Title: Re: Traquair House Ale Clone - Wee Heavy
Post by: dbeechum on July 02, 2011, 04:44:25 PM
Just to play devil's advocate, I would think vanillin would enhance caramel flavors.

I thought Traquair used old barrels wouldn't yield much of much into the beer anyway. But yeah, a fresh barrel would also leech trehalose and other bits in that might enhance it.
Title: Re: Traquair House Ale Clone - Wee Heavy
Post by: skotrat on July 02, 2011, 06:48:31 PM
Just to play devil's advocate, I would think vanillin would enhance caramel flavors.

I thought Traquair used old barrels wouldn't yield much of much into the beer anyway. But yeah, a fresh barrel would also leech trehalose and other bits in that might enhance it.

Exactly...
Title: Re: Traquair House Ale Clone - Wee Heavy
Post by: dbeechum on July 02, 2011, 07:09:53 PM
Had another thought. An old barrel will allow for micro-oxygenation as well, maybe then some oxidative characters, but then I would expect TH to also have some acetic character.
Title: Re: Traquair House Ale Clone - Wee Heavy
Post by: brewbeard on July 02, 2011, 08:17:53 PM
Without boiling down the first runnings, does anybody know how long the wort would need to be boiled to get the same effect? My guess would probably be at least four hours.
Title: Re: Traquair House Ale Clone - Wee Heavy
Post by: skotrat on July 02, 2011, 09:56:06 PM
4.5 hours or so and you start to get there...

But that makes a long day
Title: Re: Traquair House Ale Clone - Wee Heavy
Post by: Rodabod on November 01, 2015, 08:17:27 PM
Hi guys, new member here.

First of all, thanks very much to skotrat for the suggested recipe. I am currently brewing this, actually as I'm a big fan of Traquair House Ale. In my opinion it is the benchmark for the style. It seems that many brewers are complicating the style when it possibly doesn't need to be.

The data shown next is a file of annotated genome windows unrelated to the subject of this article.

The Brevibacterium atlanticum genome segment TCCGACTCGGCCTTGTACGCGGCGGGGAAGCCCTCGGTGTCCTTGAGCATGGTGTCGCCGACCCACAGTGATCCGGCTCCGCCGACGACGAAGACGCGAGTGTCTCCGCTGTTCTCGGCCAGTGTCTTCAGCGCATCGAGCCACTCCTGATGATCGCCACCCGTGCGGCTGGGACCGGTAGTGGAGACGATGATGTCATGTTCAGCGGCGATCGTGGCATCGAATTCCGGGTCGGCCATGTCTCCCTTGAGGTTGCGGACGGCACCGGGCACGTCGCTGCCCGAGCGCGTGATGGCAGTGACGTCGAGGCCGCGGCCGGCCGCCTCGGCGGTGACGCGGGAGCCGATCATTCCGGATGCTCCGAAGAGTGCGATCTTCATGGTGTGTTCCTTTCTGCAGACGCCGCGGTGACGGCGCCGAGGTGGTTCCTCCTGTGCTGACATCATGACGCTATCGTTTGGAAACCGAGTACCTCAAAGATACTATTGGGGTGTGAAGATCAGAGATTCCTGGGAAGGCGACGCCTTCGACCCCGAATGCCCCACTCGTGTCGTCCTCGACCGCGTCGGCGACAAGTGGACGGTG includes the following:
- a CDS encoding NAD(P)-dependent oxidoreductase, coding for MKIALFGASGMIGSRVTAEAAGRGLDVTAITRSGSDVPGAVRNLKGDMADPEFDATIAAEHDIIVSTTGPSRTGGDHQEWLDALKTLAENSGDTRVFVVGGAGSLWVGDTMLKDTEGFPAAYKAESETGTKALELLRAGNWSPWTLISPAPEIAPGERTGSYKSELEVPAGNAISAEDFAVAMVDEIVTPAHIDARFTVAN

I visited the brewery yesterday and was given a tour, so was able to ask quite a few questions. The main points I picked up, from what I can remember, are as follows:

The original oak fermenters are around three hundred years old, and are very small. I would argue that these undoubtedly have an effect on the final flavour as they do not appear to be lined. This could be tricky to replicate!

The boil is around two hours. Hops are East Kent Goldings and appear to be added at the start of the boil, and ten minutes before flame-out.

The yeast is Nottingham. Not Edinburgh!

Strike water is 165f or 74c.

Fermentation starts at 65f (18c) and not allowed to exceed 70f (21c) as the fermentation takes off.

Starting gravity 1072, terminating at 1018.

I strongly recommend anyone visiting Scotland to go to the historic Traquair House. It's a great day out, and not far from Edinburgh.

Here's a photo of the brewery. Note the krausen!

(http://i.imgur.com/8KvwT72l.jpg)

Title: Re: Traquair House Ale Clone - Wee Heavy
Post by: hopfenundmalz on November 02, 2015, 12:14:11 PM
Thanks for the information Rodabod.
Title: Re: Traquair House Ale Clone - Wee Heavy
Post by: narcout on November 02, 2015, 11:09:37 PM
Yeah, that is an awesome picture.